The music is a memorable feature in any Zelda game and thankfully in Ocarina of Time 3D it remains unchanged, and still manages to set the scene of the environments; even when squeezed through the tiny speakers of the 3DS. The sand swept vista of the Gerudo Valley is encapsulated in its flamenco inspired soundtrack that even manages to convey the sense of impending threat from the adjacent Gerudo Fortress – which incidentally remains as frustrating to get through as ever. The sounds of smashing pots and treasure-filled chests remain true to its source material, and if you've played before, they're almost certain to send ripples of nostalgia coursing through your bones.
The gameplay also remains unchanged but has been has been adapted very well to the 3DS controls. A lot of the creases in the N64 controls have been ironed out leaving us with an excellent game that has been made infinitely more accessible. The N64 controller was presumably designed for when natural selection decides that humans are far more likely to survive in their environment with third hands poking threateningly out of their chests, so it was unsurprising the original had a few control issues. Take for example the odd way in which the N64 controller sat in your hands during play. The 3DS feels far more natural a device to play with and as a result your experience doesn't suffer; this is only enhanced by the presence of a touch screen.
The touch screen acts as the heads up display clearing your screen of any clutter and allowing the game to work on such a small screen. It's impossible to play Ocarina of Time 3D with a stylus as both hands are required for the analogue stick and buttons; so prepare for clumsy thumb smudges all over the display. A small price to pay however, as the touch screen is a massively convenient means of navigating the Ocarina of Time's menus. The map is in the centre of the touch screen at all times and allows you to navigate Hyrule with unprecedented ease. The items are designated to the X button, the Y button and two touch screen positions. This leads to strange tactical decisions where priority items are given button-duty just for the split-second difference it takes to smash your thumb against the screen.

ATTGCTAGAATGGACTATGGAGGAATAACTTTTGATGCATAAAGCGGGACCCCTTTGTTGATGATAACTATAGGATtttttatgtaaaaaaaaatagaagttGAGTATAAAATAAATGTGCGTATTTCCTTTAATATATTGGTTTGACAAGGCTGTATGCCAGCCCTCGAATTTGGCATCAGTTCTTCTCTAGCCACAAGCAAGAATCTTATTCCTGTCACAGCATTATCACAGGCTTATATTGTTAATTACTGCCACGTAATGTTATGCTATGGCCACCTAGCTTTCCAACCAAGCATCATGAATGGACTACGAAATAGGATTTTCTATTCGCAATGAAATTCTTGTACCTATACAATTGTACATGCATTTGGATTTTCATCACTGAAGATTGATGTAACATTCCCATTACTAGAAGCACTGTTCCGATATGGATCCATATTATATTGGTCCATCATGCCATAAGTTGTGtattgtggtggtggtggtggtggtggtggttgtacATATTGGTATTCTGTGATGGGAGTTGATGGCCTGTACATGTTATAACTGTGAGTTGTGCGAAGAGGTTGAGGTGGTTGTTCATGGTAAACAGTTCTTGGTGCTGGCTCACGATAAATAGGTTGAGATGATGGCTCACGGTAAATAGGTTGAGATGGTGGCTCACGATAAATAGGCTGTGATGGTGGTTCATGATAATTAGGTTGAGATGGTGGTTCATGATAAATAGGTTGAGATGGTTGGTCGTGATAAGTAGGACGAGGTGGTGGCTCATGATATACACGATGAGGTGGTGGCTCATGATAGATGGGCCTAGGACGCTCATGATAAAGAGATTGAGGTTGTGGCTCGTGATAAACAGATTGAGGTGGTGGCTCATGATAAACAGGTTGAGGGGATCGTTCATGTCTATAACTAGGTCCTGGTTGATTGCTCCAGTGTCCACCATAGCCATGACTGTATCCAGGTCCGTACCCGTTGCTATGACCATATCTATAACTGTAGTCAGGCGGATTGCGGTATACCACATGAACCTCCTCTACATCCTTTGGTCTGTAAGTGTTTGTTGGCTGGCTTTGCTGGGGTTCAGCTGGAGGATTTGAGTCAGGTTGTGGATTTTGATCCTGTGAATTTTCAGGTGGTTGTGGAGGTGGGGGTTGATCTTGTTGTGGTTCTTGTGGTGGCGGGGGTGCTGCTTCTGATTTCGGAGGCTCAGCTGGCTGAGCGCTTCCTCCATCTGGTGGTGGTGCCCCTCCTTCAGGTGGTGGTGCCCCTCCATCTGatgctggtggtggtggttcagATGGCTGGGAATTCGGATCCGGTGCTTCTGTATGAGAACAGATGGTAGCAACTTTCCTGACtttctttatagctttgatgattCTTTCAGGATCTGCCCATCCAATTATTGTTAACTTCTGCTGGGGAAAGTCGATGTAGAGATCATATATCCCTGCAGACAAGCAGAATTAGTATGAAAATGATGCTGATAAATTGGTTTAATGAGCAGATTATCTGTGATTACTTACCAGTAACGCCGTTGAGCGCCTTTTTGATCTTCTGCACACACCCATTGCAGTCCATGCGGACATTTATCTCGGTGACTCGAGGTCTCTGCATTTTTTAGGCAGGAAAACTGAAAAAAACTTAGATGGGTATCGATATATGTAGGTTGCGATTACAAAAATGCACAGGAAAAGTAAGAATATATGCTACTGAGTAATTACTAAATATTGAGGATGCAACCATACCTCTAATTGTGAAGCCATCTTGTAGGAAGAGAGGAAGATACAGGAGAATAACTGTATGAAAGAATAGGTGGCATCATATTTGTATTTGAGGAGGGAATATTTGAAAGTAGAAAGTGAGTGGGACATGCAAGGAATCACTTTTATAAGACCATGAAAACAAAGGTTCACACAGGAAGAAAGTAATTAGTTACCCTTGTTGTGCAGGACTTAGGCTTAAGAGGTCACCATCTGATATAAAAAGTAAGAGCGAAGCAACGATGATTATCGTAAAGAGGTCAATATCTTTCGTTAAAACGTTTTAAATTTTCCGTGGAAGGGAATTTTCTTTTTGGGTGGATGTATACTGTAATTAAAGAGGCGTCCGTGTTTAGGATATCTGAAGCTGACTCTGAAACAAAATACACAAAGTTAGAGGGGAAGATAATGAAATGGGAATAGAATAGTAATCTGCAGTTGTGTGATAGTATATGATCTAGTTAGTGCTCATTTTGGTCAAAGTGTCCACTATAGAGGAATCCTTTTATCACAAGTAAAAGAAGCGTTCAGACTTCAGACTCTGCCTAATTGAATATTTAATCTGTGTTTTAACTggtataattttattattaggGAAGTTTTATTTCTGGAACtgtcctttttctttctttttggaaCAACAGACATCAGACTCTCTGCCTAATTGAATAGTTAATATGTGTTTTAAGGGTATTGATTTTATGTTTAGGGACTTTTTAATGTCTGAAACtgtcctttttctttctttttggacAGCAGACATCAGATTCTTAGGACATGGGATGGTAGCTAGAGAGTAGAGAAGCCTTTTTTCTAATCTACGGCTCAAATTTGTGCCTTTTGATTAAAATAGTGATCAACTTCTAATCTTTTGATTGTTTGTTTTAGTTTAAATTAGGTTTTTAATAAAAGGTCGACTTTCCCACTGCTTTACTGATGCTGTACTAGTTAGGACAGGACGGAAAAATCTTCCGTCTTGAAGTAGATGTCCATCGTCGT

The 3DS remake of Ocarina of Time is certainly a must-buy for any 3DS owner. It works equally for those who've played it before and those who haven't. For everyone who played Ocarina of Time and loved it in the late nineties, the 3DS remake is a convenient handheld version that's all the reason you need to play through the title again. If you haven't played Ocarina of Time, it's certainly one of the best games out for the 3DS at the moment so it's definitely worth picking up. It offers a memorable story and tricky puzzles to tax your cognitive functions to a level equivalent to any Brain Trainer. It's an established fact that The Ocarina of Time is a game that will sell, but thanks to the effort gone in to adapt the game to the 3DS, and the successful way in which it was pulled off, the 3DS iteration certainly deserves to.
Disclosure: We are provided copies of games from the game companies for some games that we review.
Chris Waldron is an aspiring games journalist and writer, pursuing a history degree next to the sun-drenched shores of Mid-Wales. When not playing video games he can be found under a blanket with a book or trying to remember where he left his keys.
About the Author: Chris Waldron
Bio | Email | Twitter | Facebook